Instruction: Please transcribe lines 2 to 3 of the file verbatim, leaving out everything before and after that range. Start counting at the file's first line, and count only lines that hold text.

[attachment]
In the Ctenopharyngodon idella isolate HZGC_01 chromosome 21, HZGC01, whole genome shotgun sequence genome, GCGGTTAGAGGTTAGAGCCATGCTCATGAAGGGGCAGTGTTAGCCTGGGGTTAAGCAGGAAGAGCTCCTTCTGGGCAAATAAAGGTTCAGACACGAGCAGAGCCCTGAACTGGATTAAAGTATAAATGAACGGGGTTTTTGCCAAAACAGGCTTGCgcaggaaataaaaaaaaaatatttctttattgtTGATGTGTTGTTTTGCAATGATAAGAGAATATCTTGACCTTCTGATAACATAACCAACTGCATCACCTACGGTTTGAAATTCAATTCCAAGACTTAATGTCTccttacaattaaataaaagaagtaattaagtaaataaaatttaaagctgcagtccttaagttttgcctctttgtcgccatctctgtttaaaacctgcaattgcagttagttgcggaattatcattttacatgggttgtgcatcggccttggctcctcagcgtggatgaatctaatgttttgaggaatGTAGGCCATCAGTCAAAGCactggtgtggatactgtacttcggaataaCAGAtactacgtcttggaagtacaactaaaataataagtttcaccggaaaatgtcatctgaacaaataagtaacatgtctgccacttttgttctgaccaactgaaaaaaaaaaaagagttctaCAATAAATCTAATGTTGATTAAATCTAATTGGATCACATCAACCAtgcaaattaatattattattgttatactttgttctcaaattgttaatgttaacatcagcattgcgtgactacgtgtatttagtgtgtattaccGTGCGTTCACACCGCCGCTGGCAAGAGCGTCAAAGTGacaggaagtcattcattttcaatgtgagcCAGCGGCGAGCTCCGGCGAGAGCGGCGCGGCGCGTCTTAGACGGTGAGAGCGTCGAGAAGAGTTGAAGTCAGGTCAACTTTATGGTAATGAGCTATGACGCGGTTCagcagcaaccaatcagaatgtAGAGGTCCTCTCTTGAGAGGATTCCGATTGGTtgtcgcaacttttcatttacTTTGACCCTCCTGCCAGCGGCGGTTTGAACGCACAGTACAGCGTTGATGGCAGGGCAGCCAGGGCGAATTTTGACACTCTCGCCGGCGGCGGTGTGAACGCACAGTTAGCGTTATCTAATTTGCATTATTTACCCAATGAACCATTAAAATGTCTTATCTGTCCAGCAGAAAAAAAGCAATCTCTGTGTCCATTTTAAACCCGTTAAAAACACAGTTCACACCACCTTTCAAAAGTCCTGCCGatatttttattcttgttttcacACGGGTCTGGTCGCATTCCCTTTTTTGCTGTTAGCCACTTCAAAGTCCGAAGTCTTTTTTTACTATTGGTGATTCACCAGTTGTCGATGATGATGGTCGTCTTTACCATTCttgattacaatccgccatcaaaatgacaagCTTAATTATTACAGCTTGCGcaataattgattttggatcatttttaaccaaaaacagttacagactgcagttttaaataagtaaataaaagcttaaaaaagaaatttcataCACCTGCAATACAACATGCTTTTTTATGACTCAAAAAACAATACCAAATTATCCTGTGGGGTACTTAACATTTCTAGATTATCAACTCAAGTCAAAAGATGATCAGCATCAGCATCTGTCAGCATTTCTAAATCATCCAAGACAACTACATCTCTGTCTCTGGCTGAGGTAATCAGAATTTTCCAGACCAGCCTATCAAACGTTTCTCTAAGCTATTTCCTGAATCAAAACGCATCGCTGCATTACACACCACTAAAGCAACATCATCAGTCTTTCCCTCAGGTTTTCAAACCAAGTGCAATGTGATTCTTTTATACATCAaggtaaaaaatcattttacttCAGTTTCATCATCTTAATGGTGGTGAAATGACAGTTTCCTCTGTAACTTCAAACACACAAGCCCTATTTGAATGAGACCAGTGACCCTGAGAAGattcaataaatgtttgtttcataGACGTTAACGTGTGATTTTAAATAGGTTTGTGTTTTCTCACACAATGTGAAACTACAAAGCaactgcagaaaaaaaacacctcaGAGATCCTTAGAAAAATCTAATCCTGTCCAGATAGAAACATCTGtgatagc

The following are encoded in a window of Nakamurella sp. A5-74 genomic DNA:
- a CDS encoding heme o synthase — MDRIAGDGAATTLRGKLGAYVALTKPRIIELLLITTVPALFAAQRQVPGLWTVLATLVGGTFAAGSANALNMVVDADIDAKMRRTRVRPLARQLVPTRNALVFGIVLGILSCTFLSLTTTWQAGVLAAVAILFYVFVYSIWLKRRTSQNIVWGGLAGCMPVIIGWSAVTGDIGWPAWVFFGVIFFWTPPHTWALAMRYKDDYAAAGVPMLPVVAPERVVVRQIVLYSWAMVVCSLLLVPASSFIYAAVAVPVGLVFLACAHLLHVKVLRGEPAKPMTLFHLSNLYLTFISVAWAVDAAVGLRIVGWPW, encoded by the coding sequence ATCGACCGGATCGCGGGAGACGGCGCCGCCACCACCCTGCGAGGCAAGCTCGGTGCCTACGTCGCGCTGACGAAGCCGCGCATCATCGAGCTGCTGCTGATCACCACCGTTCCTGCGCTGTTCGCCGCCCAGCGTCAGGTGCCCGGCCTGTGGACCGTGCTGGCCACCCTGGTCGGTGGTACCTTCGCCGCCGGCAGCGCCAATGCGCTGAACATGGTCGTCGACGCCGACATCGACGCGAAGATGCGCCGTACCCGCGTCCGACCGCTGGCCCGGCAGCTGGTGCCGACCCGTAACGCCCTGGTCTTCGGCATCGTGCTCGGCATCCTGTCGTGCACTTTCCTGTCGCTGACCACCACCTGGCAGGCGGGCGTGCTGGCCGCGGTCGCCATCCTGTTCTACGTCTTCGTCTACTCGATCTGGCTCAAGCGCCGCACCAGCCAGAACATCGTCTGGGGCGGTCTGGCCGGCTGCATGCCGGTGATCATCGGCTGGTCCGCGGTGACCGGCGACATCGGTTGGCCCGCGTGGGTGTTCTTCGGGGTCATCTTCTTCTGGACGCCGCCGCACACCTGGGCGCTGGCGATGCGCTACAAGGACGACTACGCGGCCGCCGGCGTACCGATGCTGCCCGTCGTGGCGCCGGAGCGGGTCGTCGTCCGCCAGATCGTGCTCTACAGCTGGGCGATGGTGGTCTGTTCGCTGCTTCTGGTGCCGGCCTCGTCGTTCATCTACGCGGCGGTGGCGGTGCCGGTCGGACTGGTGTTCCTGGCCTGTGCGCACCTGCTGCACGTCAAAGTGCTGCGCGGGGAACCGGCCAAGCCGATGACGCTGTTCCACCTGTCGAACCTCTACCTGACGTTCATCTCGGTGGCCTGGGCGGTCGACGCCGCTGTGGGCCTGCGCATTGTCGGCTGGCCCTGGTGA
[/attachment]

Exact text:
The following are encoded in a window of Nakamurella sp. A5-74 genomic DNA:
- a CDS encoding heme o synthase — MDRIAGDGAATTLRGKLGAYVALTKPRIIELLLITTVPALFAAQRQVPGLWTVLATLVGGTFAAGSANALNMVVDADIDAKMRRTRVRPLARQLVPTRNALVFGIVLGILSCTFLSLTTTWQAGVLAAVAILFYVFVYSIWLKRRTSQNIVWGGLAGCMPVIIGWSAVTGDIGWPAWVFFGVIFFWTPPHTWALAMRYKDDYAAAGVPMLPVVAPERVVVRQIVLYSWAMVVCSLLLVPASSFIYAAVAVPVGLVFLACAHLLHVKVLRGEPAKPMTLFHLSNLYLTFISVAWAVDAAVGLRIVGWPW, encoded by the coding sequence ATCGACCGGATCGCGGGAGACGGCGCCGCCACCACCCTGCGAGGCAAGCTCGGTGCCTACGTCGCGCTGACGAAGCCGCGCATCATCGAGCTGCTGCTGATCACCACCGTTCCTGCGCTGTTCGCCGCCCAGCGTCAGGTGCCCGGCCTGTGGACCGTGCTGGCCACCCTGGTCGGTGGTACCTTCGCCGCCGGCAGCGCCAATGCGCTGAACATGGTCGTCGACGCCGACATCGACGCGAAGATGCGCCGTACCCGCGTCCGACCGCTGGCCCGGCAGCTGGTGCCGACCCGTAACGCCCTGGTCTTCGGCATCGTGCTCGGCATCCTGTCGTGCACTTTCCTGTCGCTGACCACCACCTGGCAGGCGGGCGTGCTGGCCGCGGTCGCCATCCTGTTCTACGTCTTCGTCTACTCGATCTGGCTCAAGCGCCGCACCAGCCAGAACATCGTCTGGGGCGGTCTGGCCGGCTGCATGCCGGTGATCATCGGCTGGTCCGCGGTGACCGGCGACATCGGTTGGCCCGCGTGGGTGTTCTTCGGGGTCATCTTCTTCTGGACGCCGCCGCACACCTGGGCGCTGGCGATGCGCTACAAGGACGACTACGCGGCCGCCGGCGTACCGATGCTGCCCGTCGTGGCGCCGGAGCGGGTCGTCGTCCGCCAGATCGTGCTCTACAGCTGGGCGATGGTGGTCTGTTCGCTGCTTCTGGTGCCGGCCTCGTCGTTCATCTACGCGGCGGTGGCGGTGCCGGTCGGACTGGTGTTCCTGGCCTGTGCGCACCTGCTGCACGTCAAAGTGCTGCGCGGGGAACCGGCCAAGCCGATGACGCTGTTCCACCTGTCGAACCTCTACCTGACGTTCATCTCGGTGGCCTGGGCGGTCGACGCCGCTGTGGGCCTGCGCATTGTCGGCTGGCCCTGGTGA